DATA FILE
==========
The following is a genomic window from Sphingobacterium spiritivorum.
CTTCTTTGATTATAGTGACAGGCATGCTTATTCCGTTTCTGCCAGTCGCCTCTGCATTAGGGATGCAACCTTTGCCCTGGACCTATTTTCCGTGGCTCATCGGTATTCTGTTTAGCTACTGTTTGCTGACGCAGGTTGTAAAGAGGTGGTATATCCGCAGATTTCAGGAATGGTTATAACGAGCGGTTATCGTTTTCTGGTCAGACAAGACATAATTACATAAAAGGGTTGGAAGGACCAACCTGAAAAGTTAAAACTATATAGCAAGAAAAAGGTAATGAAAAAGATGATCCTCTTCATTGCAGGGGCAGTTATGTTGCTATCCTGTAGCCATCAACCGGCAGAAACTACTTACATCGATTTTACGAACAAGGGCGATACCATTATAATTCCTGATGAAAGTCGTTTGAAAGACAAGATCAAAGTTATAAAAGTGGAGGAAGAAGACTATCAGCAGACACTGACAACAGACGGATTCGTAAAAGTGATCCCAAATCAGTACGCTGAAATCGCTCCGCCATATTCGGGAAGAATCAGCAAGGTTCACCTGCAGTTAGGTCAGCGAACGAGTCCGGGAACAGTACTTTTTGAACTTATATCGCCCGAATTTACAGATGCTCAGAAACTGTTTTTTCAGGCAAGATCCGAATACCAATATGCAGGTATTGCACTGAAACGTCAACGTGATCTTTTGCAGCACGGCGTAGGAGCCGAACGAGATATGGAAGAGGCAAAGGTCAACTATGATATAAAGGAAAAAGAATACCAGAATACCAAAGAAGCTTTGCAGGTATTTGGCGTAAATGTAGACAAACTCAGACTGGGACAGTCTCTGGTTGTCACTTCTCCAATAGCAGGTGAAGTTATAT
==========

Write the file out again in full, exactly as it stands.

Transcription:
The following is a genomic window from Sphingobacterium spiritivorum.
CTTCTTTGATTATAGTGACAGGCATGCTTATTCCGTTTCTGCCAGTCGCCTCTGCATTAGGGATGCAACCTTTGCCCTGGACCTATTTTCCGTGGCTCATCGGTATTCTGTTTAGCTACTGTTTGCTGACGCAGGTTGTAAAGAGGTGGTATATCCGCAGATTTCAGGAATGGTTATAACGAGCGGTTATCGTTTTCTGGTCAGACAAGACATAATTACATAAAAGGGTTGGAAGGACCAACCTGAAAAGTTAAAACTATATAGCAAGAAAAAGGTAATGAAAAAGATGATCCTCTTCATTGCAGGGGCAGTTATGTTGCTATCCTGTAGCCATCAACCGGCAGAAACTACTTACATCGATTTTACGAACAAGGGCGATACCATTATAATTCCTGATGAAAGTCGTTTGAAAGACAAGATCAAAGTTATAAAAGTGGAGGAAGAAGACTATCAGCAGACACTGACAACAGACGGATTCGTAAAAGTGATCCCAAATCAGTACGCTGAAATCGCTCCGCCATATTCGGGAAGAATCAGCAAGGTTCACCTGCAGTTAGGTCAGCGAACGAGTCCGGGAACAGTACTTTTTGAACTTATATCGCCCGAATTTACAGATGCTCAGAAACTGTTTTTTCAGGCAAGATCCGAATACCAATATGCAGGTATTGCACTGAAACGTCAACGTGATCTTTTGCAGCACGGCGTAGGAGCCGAACGAGATATGGAAGAGGCAAAGGTCAACTATGATATAAAGGAAAAAGAATACCAGAATACCAAAGAAGCTTTGCAGGTATTTGGCGTAAATGTAGACAAACTCAGACTGGGACAGTCTCTGGTTGTCACTTCTCCAATAGCAGGTGAAGTTATAT